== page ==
Refraction or Reflection is usually done by rendering the scene to texture and projecting the texture in screen space. There are several Demos(Delphi3D:Pool, ATI: Chimp Demo) using this technic and according to the GDC PDF, the water in HL2 is also done this way.
The texcoord of the refraction/reflection texture is often perturbed by the normal from the normalmap/bumpmap:
Is this correct or is it better to transform the tangent and binormal vector into screen space and to use the following expression?
I’ve seen strange artifacts when using the first expression, but it is widely used. Or did I understand here somewhat wrongly?
The “widely used” equation is a cheap hack, that can be made to run on lots of hardware, but it has artifacts.
This method (render-to-2D-texture) is used for planar textures, such as large bodies of water. If you want better reflections, you could calculate the reflection vector per pixel, using the eye-to-fragment and normal vectors, and use that as look-up into the texture. It’s still not possible to get general reflections, as there will be some “look around corners” artifacts, but it’ll be incrementally better than the fast hack.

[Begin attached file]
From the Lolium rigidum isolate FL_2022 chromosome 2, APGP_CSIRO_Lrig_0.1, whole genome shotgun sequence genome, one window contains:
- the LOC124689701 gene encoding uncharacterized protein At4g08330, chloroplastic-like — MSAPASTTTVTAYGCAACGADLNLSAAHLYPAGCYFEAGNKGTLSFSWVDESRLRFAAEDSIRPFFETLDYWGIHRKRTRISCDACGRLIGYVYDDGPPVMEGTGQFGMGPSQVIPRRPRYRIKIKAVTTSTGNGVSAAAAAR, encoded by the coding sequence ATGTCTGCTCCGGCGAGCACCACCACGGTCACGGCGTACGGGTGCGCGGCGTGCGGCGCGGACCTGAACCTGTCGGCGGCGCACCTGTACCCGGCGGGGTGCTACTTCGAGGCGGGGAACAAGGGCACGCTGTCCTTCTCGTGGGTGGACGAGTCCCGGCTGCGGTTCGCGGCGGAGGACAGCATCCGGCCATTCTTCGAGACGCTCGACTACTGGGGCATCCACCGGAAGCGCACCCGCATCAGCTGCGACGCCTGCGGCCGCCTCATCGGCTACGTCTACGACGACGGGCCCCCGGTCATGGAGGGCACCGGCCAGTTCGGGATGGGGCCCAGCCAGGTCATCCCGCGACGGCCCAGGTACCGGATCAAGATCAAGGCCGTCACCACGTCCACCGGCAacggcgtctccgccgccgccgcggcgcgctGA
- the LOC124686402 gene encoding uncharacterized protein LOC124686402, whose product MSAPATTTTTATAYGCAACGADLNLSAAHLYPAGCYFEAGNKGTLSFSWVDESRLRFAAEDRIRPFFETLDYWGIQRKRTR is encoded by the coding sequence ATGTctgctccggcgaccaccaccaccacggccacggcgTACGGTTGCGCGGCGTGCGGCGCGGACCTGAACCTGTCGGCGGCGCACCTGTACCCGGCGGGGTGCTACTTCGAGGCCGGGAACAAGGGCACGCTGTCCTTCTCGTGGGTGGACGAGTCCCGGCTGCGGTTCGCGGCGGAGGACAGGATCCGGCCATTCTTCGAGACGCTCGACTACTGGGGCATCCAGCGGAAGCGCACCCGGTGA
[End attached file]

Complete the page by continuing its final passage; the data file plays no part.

I think your equation gets at this improvement, although it doesn’t formulate the actual reflection vector, so it looks like it would be half-way between the two solutions.
They’re both wrong of course because there is no view point that produces the correct 3D rendering for a complex refracted scene even for a mostly planar surface. I think you may be able to do something using depth readback and peturbation but is it worth it? Yep a dependent read would get you there but the dependent read has to account for the rendered z value IMHO, and there would still be occlusion anomalies.
I think in general it is impossible to do a physically correct rendering of refraction and perturbed reflection with OpenGL in realtime on todays hardware, the way to do this would be raytracing. The only solution is to find an approach that looks good and realistic enough to make it look like water, and obviously, there are some that succeeds with this, if you look at the water in HL2 or far cry, quite imrepssing.
Thanks for the explanations. Your’re right: The most important point is that it looks real. HL’s water is very impressive. It doesn’t have to be mathematically correct, because real time computer graphic is always an approximation.